Elizabeth Wilson, Shostakovich: A Life Remembered (Princeton: Princeton University Press, 1994); Solomon Volkov, Testimony: the Memoirs of Dmitri Shostakovich (New York: Limelight Editions, 2004). This book has been discredited as a memoir by a number of scholarly sources; see especially Malcolm Hamrick Brown, A Shostakovich Casebook (Bloomington, Indiana University Press, 2004). The story of Stalin’s phone call, though, is fairly consistent with other sources and I would be remiss in not citing Testimony here.
His picture appeared in accounts of the conference in Musical America, Life, Time, Newsweek, and the New York Times. On every day of coverage in the Times, at least one of the articles in each issue had Shostakovich’s picture.
For example, see “Shostakovich Visits America for Turbulent Peace Meeting,” Musical America 49 (April 1, 1949): 3; “Red Visitors Cause Rumpus,” Life 26, no. 14 (April 4, 1949): 39; and “Seven Russian Guests,” New York Herald Tribune, March 27, 1949.
“Department Explains,” New York Times, March 22, 1949; “New Protest Sent to Acheson On Ban of Cultural Delegates,” New York Times, March 23, 1949. See also an editorial read into the Congressional Record “State Department Fiction” source undocumented, 81st Cong., 1st sess., 95, Part 13: A 1825.
Nicolas Nabokov, Bagazh: Memoirs of a Russian Cosmopolitan (New York: Atheneum, 197), 233–38. Nabokov gives no hint in his memoir that the Central Intelligence Agency funded the counter-conference and Sidney Hook’s protest activities in the Waldorf, but Frances Stonor Saunders describes its role in providing funds for this and other anti-communist organizations, many of which Nabokov would later be a part. The Cultural Cold War: The CIA and the World of Arts and Letters (New York: New Press, 1999), 54–55, 93–94ff. Also see an extended study of Nabokov’s role in cultural exchange and various music festivals in Ian Wellens, Music on the Frontline: Nicolas Nabokov’s Struggle Against Communism and Middlebrow Culture (Hants: Ashgate, 2002).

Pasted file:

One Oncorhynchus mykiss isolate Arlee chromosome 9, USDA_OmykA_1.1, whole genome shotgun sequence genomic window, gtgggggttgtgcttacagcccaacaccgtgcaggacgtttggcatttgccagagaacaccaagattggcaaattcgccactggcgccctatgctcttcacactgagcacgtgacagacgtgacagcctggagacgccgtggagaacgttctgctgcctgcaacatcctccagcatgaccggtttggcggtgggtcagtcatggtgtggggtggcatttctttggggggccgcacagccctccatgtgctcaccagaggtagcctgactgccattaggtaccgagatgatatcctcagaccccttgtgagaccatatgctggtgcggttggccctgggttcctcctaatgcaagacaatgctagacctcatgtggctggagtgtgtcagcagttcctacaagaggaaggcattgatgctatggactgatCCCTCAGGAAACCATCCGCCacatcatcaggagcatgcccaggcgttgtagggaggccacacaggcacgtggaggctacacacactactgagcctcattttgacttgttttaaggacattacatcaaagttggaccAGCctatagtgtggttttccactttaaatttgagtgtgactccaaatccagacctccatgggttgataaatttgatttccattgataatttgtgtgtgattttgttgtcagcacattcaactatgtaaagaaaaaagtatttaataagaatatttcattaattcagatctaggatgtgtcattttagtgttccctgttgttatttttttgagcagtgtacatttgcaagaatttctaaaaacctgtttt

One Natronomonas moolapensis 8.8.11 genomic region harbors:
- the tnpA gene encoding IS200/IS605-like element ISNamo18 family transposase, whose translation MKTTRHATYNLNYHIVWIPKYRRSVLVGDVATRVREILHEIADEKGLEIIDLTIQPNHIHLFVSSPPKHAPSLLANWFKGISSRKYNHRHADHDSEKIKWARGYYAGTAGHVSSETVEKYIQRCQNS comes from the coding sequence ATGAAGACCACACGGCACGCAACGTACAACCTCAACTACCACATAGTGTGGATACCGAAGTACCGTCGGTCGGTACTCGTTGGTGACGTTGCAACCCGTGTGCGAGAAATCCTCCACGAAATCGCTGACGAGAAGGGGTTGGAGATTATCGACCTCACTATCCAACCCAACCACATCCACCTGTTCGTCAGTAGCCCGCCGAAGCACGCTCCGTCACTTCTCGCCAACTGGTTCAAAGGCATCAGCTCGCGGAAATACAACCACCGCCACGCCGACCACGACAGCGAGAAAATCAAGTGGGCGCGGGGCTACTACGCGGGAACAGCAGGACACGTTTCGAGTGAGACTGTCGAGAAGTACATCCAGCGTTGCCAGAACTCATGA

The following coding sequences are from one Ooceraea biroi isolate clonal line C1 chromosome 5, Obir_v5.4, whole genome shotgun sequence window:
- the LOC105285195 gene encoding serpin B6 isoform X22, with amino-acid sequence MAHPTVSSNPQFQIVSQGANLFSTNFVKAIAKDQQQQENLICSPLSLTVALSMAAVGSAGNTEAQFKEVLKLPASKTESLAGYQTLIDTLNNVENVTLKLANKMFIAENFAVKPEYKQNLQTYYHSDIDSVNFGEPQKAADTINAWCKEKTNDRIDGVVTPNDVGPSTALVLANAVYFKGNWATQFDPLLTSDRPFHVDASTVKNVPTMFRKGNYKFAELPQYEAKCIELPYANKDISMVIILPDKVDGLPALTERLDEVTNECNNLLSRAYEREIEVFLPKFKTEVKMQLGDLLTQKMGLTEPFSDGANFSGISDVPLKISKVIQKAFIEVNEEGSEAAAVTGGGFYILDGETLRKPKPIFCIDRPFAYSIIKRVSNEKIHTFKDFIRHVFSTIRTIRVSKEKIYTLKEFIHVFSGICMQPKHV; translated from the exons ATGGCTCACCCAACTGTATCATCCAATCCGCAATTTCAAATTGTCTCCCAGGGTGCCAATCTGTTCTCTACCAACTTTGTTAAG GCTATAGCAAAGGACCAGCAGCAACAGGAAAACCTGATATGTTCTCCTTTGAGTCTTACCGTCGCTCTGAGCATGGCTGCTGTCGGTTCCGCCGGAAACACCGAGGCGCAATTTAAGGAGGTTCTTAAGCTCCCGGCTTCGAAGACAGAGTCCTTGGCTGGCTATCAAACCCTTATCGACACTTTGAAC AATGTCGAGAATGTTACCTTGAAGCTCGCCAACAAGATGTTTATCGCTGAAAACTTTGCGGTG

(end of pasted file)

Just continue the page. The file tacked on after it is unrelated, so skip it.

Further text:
For example, pictures of Shostakovich appeared in feature articles on the conference in Time (April 4), Life (April 4), Musical America (April 1), Newsweek (April 4), and the great majority of articles in The New York Times.
“Cultural Visas Denied to British,” March 22; “Have no Instructions from Government,” March 23; and “7 Russians Silent on ‘Peace’ Mission,” March 24. Also see articles in the New York Herald-Tribune from March 22 and 23.
In 1946 several Soviet writers, including Anna Akhmatova, had come under attack in the same way that Shostakovich and other major composers would in 1948. Akhmatova suffered official censorship in the 1930s more severe than Shostakovich’s Lady Macbeth scandal.
“Shostakovich Visits America for Turbulent Peace Meeting,” Musical America 49 (April 1, 1949): 3–4; and “Panel Discussions of the Cultural Conference Delegates Cover a Wide Range of Subjects,” New York Times, March 27, 1949.
For an extensive treatment of Downes’s reviews of Shostakovich’s symphonies as performed in America, see Klefstad, “Reception.” As the music critic for the New York Times, Downes played an important role in shaping American opinion on Soviet music.
At the time of this speech, Stravinsky had settled in Hollywood and would gain American citizenship later that year. Prokofiev, having left Russia after the Revolution, returned in 1936 to launch a career in the Soviet Union with little success.
Amy Beal writes briefly of Nabokov’s role in promoting American music in post-war West Germany in New Music, New Allies: American Experimental Music in West Germany from the Zero Hour to Reunification (Berkeley: University of California Press, 2006), 13–16. Saunders, in The Cultural Cold War, describes several activities undertaken by Nabokov, especially his roles as General Secretary for the Congress for Cultural Freedom, as influenced or funded by the CIA to undermine the Soviet Union’s influence on intellectuals and artists. Whether Nabokov knew the source of funding for these activities is unclear, but his activities at the Waldorf show him to be a strong advocate for artistic autonomy and a strong critic of the Soviet Union.